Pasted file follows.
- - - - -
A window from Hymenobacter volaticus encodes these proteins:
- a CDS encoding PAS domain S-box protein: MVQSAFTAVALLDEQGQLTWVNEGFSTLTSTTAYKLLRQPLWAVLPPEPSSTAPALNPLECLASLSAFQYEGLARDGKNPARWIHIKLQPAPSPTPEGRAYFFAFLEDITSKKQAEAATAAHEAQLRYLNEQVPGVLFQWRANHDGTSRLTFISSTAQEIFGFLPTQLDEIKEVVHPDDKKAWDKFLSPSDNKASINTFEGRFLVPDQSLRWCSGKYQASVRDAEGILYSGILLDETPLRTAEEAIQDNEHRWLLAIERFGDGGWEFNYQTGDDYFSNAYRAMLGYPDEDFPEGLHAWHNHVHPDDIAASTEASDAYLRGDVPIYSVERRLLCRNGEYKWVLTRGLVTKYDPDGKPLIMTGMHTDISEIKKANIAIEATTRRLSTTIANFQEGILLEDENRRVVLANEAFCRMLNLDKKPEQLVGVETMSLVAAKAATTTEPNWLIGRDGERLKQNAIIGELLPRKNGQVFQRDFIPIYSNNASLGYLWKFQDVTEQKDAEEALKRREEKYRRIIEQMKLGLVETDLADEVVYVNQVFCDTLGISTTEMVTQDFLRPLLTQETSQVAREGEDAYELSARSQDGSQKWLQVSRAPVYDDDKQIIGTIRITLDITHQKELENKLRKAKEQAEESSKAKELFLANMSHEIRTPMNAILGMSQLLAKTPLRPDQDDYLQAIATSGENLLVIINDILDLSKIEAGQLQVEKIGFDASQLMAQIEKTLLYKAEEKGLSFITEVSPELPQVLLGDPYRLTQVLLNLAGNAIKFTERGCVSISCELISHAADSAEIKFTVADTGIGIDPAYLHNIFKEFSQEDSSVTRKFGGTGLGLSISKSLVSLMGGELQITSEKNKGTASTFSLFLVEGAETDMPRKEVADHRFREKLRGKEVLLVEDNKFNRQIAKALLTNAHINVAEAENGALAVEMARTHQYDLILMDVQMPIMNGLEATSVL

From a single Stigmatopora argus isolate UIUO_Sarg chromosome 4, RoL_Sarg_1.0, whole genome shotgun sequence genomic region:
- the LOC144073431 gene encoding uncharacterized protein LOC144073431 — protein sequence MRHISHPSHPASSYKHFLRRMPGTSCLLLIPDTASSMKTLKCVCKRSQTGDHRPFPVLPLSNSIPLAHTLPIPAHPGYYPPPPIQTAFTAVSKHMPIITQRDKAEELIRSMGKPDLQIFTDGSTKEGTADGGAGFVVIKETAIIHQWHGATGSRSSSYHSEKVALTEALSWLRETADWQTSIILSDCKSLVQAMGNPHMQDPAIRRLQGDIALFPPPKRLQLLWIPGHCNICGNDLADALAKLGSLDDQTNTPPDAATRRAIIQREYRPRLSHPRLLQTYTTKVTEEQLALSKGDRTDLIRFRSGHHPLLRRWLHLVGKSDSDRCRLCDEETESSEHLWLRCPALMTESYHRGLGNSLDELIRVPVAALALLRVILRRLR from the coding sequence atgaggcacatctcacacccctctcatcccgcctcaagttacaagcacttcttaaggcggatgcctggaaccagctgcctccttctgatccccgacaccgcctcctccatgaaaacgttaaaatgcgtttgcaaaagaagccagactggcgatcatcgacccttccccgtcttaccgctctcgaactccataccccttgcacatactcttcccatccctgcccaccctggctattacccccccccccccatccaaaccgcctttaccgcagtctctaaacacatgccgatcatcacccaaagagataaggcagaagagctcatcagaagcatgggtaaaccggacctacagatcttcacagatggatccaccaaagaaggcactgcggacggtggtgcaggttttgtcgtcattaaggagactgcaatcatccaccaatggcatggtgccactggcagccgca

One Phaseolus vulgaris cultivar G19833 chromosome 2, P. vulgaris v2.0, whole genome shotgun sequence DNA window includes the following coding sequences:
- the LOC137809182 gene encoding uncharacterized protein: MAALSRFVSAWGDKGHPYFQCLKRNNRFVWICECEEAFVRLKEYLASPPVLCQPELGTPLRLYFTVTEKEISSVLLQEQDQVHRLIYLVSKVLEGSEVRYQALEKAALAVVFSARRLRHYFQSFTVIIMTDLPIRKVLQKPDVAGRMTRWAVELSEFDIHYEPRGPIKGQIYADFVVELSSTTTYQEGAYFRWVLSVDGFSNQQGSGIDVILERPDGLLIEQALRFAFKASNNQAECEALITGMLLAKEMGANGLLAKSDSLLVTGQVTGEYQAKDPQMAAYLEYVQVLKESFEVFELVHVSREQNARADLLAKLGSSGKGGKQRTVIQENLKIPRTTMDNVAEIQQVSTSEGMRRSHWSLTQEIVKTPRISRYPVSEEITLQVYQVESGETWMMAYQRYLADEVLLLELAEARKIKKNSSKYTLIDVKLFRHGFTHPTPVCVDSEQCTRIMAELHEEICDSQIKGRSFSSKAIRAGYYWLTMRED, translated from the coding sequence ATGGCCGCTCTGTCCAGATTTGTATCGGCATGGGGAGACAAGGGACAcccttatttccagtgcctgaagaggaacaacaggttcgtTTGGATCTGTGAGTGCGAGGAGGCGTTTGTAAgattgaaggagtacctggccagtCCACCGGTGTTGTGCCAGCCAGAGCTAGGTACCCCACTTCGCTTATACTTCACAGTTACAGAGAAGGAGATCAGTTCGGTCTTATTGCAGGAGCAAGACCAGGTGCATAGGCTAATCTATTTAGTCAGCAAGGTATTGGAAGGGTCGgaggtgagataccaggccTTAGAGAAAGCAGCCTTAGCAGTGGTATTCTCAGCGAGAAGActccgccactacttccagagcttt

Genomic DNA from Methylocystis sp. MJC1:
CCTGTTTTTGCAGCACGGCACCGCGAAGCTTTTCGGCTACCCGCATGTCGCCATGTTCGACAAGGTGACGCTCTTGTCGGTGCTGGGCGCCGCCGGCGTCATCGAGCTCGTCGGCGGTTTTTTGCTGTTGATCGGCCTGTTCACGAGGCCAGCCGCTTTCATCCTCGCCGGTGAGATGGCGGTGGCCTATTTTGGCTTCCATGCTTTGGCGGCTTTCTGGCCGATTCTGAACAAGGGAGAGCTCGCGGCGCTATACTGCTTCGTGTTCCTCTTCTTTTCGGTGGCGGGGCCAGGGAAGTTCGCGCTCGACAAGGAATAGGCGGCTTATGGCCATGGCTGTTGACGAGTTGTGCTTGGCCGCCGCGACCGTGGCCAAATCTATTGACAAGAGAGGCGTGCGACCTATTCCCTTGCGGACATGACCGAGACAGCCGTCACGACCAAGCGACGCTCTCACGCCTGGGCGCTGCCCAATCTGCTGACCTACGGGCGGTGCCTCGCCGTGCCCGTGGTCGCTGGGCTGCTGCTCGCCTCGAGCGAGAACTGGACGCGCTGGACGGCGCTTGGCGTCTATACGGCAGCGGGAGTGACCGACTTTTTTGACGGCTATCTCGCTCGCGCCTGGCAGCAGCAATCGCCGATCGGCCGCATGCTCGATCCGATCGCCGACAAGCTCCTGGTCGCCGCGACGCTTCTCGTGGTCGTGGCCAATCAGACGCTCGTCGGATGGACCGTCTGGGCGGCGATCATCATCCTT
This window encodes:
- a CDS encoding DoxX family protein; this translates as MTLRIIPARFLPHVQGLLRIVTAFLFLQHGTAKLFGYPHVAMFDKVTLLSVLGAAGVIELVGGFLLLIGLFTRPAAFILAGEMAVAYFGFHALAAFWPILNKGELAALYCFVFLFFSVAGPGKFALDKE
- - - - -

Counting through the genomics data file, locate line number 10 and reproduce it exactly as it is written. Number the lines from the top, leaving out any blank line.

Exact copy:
- a CDS encoding DoxX family protein; this translates as MTLRIIPARFLPHVQGLLRIVTAFLFLQHGTAKLFGYPHVAMFDKVTLLSVLGAAGVIELVGGFLLLIGLFTRPAAFILAGEMAVAYFGFHALAAFWPILNKGELAALYCFVFLFFSVAGPGKFALDKE